The U.S. Treasury yield curve temporarily inverted on Wednesday, with two-year note yields exceeding 10-year yields, signaling growing concerns over a recession in the world's biggest economy.
The inversion, which happened for the first time since June 2007, is widely viewed as an indicator for a looming recession. In the past 50 years, the curve has inverted before every recession.
The benchmark 10-year Treasury note yield fell below 1.6 percent on Wednesday. Earlier in the day, the yield was briefly below that of the two-year Treasury note. Rattled investors then rushed to long-term safe haven assets, pushing the benchmark 30-year Treasury yield to a record low.
"You have a little bit of panic going on here about the state of the economy and the bond market is reflecting that," Richard Bernstein, founder of investment firm RBAdvisors, was quoted by the POLITICO as saying.
The alarming signal in the bond market helped drive the Dow Jones Industrial Average down some 800 points, or 3 percent, as investors suffered their worst day of the year. The S&P 500 and Nasdaq Composite also saw similar declines.
U.S. economic growth slowed to 2.1 percent in the second quarter of this year, marking a sharp slowdown from the 3.1-percent expansion in the previous quarter. Despite strong job growth and solid consumer spending, manufacturing output has declined for two consecutive quarters, and business fixed investment fell in the second quarter.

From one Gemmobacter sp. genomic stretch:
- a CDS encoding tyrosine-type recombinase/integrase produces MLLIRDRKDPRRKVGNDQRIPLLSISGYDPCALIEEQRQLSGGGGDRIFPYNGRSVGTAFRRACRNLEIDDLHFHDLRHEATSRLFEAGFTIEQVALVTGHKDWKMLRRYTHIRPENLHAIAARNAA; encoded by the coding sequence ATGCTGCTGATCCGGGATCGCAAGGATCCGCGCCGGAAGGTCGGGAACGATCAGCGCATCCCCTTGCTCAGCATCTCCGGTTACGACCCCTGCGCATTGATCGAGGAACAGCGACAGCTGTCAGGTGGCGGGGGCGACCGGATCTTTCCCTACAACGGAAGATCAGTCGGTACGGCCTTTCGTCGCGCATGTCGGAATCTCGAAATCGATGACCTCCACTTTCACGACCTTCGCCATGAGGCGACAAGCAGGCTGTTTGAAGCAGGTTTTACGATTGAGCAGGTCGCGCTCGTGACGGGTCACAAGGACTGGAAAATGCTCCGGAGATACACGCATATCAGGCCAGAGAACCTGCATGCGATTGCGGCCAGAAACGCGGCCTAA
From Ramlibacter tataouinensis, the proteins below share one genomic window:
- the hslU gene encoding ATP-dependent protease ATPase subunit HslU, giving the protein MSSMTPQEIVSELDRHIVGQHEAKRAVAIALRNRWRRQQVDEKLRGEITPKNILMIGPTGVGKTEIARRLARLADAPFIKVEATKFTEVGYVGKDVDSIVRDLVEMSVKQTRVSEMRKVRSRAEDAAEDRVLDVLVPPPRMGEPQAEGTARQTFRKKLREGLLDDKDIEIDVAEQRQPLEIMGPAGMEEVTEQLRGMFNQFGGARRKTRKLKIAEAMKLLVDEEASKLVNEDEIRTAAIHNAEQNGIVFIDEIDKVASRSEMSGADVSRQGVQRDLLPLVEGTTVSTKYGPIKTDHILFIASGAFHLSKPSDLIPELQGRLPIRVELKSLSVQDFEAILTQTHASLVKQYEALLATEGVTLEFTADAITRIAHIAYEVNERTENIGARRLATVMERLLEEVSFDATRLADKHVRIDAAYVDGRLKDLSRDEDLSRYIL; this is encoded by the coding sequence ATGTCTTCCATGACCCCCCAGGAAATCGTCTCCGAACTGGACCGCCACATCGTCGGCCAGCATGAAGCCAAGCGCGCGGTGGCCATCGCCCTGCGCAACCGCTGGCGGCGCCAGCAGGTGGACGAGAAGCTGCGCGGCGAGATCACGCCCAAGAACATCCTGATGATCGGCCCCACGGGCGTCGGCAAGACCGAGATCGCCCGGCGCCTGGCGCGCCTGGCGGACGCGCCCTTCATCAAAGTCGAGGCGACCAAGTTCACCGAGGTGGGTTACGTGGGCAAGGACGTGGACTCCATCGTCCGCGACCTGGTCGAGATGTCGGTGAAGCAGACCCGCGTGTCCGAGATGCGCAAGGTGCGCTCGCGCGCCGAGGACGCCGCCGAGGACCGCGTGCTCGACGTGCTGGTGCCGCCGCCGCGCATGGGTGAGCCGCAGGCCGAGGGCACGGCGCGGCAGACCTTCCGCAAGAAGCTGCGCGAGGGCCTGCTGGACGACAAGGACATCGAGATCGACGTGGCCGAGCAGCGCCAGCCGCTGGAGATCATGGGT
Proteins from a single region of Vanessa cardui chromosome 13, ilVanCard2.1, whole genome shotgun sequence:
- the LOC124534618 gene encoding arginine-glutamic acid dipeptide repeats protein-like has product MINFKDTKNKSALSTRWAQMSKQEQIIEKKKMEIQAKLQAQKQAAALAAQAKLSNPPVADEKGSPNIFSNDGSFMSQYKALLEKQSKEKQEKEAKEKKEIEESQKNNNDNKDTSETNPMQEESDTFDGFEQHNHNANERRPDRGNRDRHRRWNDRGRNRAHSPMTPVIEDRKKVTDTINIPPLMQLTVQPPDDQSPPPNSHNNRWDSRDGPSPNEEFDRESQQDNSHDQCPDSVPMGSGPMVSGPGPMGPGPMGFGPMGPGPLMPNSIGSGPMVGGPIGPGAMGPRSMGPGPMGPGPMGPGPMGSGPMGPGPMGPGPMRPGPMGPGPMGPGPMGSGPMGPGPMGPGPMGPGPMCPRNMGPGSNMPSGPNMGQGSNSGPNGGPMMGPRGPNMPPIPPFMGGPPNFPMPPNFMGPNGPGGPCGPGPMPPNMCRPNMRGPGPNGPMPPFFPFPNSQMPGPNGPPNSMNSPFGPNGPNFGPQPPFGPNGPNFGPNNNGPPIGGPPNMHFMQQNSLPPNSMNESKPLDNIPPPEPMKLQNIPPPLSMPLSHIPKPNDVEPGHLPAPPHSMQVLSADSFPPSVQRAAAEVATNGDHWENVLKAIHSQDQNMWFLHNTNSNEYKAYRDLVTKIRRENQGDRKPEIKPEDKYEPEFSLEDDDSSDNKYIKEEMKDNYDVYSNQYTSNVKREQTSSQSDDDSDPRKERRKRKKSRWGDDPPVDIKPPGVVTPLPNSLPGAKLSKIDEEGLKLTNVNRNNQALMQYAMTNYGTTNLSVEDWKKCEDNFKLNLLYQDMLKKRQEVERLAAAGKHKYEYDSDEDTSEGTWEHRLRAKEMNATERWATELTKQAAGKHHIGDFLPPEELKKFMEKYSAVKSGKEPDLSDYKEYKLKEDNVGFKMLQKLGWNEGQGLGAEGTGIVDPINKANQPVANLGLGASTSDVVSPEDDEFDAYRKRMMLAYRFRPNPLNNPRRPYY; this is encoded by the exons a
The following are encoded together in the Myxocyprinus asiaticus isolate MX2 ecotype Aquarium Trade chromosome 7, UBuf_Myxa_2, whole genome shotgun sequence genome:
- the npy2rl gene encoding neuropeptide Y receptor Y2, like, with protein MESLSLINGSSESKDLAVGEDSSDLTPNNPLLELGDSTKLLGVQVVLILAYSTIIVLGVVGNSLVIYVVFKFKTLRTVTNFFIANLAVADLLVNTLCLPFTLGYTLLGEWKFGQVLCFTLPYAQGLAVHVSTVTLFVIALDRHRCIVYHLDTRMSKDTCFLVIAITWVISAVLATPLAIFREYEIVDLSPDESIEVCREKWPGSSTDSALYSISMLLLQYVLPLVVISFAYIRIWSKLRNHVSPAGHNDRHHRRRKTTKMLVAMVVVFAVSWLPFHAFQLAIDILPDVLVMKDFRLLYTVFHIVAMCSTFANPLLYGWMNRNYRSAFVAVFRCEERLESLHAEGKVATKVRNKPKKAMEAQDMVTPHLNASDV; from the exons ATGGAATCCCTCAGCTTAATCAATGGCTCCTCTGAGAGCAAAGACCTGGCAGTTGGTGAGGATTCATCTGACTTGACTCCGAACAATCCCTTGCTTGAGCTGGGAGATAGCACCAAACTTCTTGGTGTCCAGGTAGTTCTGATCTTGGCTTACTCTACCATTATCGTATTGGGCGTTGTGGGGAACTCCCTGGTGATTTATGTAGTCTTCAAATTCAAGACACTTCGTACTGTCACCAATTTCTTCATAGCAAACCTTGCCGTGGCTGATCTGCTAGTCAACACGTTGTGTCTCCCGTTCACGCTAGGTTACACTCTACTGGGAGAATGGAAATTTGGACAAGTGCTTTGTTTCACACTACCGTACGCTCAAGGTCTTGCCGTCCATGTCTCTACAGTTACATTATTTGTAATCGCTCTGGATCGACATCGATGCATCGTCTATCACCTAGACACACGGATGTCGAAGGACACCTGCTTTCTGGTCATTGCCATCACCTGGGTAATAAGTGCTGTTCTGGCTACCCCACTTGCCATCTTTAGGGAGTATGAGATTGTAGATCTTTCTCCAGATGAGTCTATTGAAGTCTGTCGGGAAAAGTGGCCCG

U.S. Federal Reserve recently lowered interest rates for the first time since the 2008 global financial crisis, amid rising concerns over trade tensions, a slowing global economy and muted inflation pressures.
President Donald Trump has repeatedly blamed the Fed for impeding economic growth, urging the central bank to cut its benchmark federal funds rate in recent months. "CRAZY INVERTED YIELD CURVE!" Trump tweeted Wednesday. "We should easily be reaping big rewards & gains, but the Fed is holding us back."
The editorial board of the Wall Street Journal (WSJ), however, has warned the Trump administration that mistakes in trade policy could turn U.S. economic slowdown into recession. In a recent WSJ poll, economists on average saw a 33.6 percent probability of a recession in the next 12 months, up from 30.1 percent in July and the highest level in the survey since its inception in 2011.
Recessions could arrive within one or two years following the inverted yield curves, but some economists argue that the inverted yield curve may not necessarily mean recession is coming.
Former Fed chair Janet Yellen told FOX Business on Wednesday that she doesn't think the U.S. economy is headed toward a recession. "I think the U.S. economy has enough strength to avoid that. But the odds have clearly risen and they are higher than I'm frankly comfortable with."
Goldman Sachs Group Inc. has also warned that the risk of recession is rising amid U.S.-China trade tensions, highlighting the impact on U.S. economic growth. In its latest projection, the U.S. investment bank lowered its fourth-quarter growth forecast by 0.2 percentage points to 1.8 percent.